Occurrence, concentrations, and risks of pharmaceutical compounds in private wells in central Pennsylvania

Faith A. Kibuye, Heather Elise Gall, Kyle R. Elkin, Bryan Swistock, Tamie L. Veith, John Earl Watson, Herschel Adams Elliott

Research output: Contribution to journalArticle

Abstract

Over-the-counter and prescription medications are routinely present at detectable levels in surface and groundwater bodies. The presence of these emerging contaminants has raised both environmental and public health concerns, particularly when the water is used for drinking either directly or with additional treatment. However, the frequency of occurrence, range of concentrations, and potential human health risks are not well understood, especially for groundwater supplies. Private wells are often not tested for contaminants regulated by drinking water standards and are even less frequently tested for emerging contaminants. By partnering with the Pennsylvania Master Well OwnerNetwork,watersampleswerecollectedfrom26households with private wells in the West Branch of the Susquehanna River basin in central Pennsylvania in winter 2017. All samples were analyzed for six pharmaceuticals (acetaminophen, ampicillin, naproxen, ofloxacin, sulfamethoxazole, and trimethoprim) and one over-the-counter stimulant (caffeine). At least one compound was detected at each site. Ofloxacin and naproxen were the most and least frequently detected compounds, respectively. Concentrations from the groundwater wells were higher than those of nearby surface water samples. However, risk calculations revealed that none of the concentrations measured in groundwater samples posed significant human health risk. A simple, physicochemical-based modeling approach was used to predict pharmaceutical transport from septic absorption field to groundwater and further elucidate variations in detection frequencies. Findings indicate that although septic tanks may act as contaminant sources for groundwater wells, the human health impacts from trace-level pharmaceuticals that may be present are likely minimal.

Original languageEnglish (US)
Pages (from-to)1057-1066
Number of pages10
JournalJournal of Environmental Quality
Volume48
Issue number4
DOIs
StatePublished - Jan 1 2019

Fingerprint

Drug products
Groundwater
drug
well
groundwater
Impurities
pollutant
Health risks
health risk
Septic tanks
Caffeine
health impact
Public health
drinking
Surface waters
Potable water
Catchments
public health
river basin
Rivers

All Science Journal Classification (ASJC) codes

  • Environmental Engineering
  • Water Science and Technology
  • Waste Management and Disposal
  • Pollution
  • Management, Monitoring, Policy and Law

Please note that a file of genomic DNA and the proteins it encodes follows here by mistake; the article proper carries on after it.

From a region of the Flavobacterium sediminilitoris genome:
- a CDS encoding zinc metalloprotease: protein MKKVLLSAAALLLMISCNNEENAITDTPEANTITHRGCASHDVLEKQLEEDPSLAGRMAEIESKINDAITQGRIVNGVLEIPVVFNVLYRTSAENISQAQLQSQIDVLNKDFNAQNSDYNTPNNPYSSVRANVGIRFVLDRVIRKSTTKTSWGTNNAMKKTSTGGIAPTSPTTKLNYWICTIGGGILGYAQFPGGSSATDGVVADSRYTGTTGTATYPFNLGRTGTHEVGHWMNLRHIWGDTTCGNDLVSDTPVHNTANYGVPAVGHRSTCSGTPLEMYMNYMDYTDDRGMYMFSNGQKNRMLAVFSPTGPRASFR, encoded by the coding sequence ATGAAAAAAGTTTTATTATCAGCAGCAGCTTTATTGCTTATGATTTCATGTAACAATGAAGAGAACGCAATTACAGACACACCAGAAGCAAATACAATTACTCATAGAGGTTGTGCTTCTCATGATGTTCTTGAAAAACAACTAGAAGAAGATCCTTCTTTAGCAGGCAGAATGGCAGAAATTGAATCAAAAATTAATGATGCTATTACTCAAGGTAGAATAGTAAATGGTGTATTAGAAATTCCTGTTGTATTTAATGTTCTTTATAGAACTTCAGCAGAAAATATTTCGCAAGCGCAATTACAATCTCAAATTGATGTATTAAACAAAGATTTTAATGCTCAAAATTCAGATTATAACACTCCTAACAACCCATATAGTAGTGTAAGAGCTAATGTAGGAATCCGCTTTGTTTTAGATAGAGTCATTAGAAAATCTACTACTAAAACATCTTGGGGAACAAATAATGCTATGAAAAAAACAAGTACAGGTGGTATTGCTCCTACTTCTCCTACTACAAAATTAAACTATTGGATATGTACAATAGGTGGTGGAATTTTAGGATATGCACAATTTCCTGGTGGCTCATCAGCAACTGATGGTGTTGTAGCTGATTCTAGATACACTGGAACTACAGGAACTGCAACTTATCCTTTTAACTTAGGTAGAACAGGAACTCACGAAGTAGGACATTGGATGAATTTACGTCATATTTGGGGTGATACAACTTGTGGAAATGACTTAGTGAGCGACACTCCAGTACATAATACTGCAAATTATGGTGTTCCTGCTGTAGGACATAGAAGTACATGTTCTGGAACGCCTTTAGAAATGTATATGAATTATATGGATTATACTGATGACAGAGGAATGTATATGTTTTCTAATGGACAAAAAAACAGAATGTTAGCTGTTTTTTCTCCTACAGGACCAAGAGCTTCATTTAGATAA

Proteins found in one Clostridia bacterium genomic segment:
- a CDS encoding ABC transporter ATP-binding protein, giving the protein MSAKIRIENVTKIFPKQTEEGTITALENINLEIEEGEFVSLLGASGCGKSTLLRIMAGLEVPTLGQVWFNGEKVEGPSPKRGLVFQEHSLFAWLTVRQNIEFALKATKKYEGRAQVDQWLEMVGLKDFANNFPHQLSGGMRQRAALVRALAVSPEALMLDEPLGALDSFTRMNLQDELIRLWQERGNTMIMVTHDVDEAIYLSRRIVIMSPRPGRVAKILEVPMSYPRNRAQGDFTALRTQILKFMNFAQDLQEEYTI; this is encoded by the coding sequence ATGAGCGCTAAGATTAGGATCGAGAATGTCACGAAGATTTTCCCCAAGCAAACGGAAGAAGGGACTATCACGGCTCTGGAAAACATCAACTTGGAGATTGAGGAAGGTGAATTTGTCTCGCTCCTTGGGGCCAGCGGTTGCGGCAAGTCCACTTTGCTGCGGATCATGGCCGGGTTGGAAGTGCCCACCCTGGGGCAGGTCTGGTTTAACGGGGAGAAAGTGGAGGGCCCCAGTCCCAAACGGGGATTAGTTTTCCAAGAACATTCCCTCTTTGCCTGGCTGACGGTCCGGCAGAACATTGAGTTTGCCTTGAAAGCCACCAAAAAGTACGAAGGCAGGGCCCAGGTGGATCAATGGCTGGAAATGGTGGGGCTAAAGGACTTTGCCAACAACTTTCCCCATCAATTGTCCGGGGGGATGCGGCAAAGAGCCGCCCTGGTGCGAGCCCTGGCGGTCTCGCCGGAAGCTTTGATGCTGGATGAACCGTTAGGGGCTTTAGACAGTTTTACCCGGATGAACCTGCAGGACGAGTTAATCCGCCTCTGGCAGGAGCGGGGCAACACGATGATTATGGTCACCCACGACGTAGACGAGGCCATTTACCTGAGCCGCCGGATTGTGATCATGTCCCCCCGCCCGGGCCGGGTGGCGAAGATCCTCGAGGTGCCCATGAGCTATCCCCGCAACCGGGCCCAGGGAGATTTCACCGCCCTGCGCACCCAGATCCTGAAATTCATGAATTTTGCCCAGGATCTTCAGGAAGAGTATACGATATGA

Cite this

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title = "Occurrence, concentrations, and risks of pharmaceutical compounds in private wells in central Pennsylvania",
abstract = "Over-the-counter and prescription medications are routinely present at detectable levels in surface and groundwater bodies. The presence of these emerging contaminants has raised both environmental and public health concerns, particularly when the water is used for drinking either directly or with additional treatment. However, the frequency of occurrence, range of concentrations, and potential human health risks are not well understood, especially for groundwater supplies. Private wells are often not tested for contaminants regulated by drinking water standards and are even less frequently tested for emerging contaminants. By partnering with the Pennsylvania Master Well OwnerNetwork,watersampleswerecollectedfrom26households with private wells in the West Branch of the Susquehanna River basin in central Pennsylvania in winter 2017. All samples were analyzed for six pharmaceuticals (acetaminophen, ampicillin, naproxen, ofloxacin, sulfamethoxazole, and trimethoprim) and one over-the-counter stimulant (caffeine). At least one compound was detected at each site. Ofloxacin and naproxen were the most and least frequently detected compounds, respectively. Concentrations from the groundwater wells were higher than those of nearby surface water samples. However, risk calculations revealed that none of the concentrations measured in groundwater samples posed significant human health risk. A simple, physicochemical-based modeling approach was used to predict pharmaceutical transport from septic absorption field to groundwater and further elucidate variations in detection frequencies. Findings indicate that although septic tanks may act as contaminant sources for groundwater wells, the human health impacts from trace-level pharmaceuticals that may be present are likely minimal.",
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Occurrence, concentrations, and risks of pharmaceutical compounds in private wells in central Pennsylvania. / Kibuye, Faith A.; Gall, Heather Elise; Elkin, Kyle R.; Swistock, Bryan; Veith, Tamie L.; Watson, John Earl; Elliott, Herschel Adams.

In: Journal of Environmental Quality, Vol. 48, No. 4, 01.01.2019, p. 1057-1066.

Research output: Contribution to journalArticle

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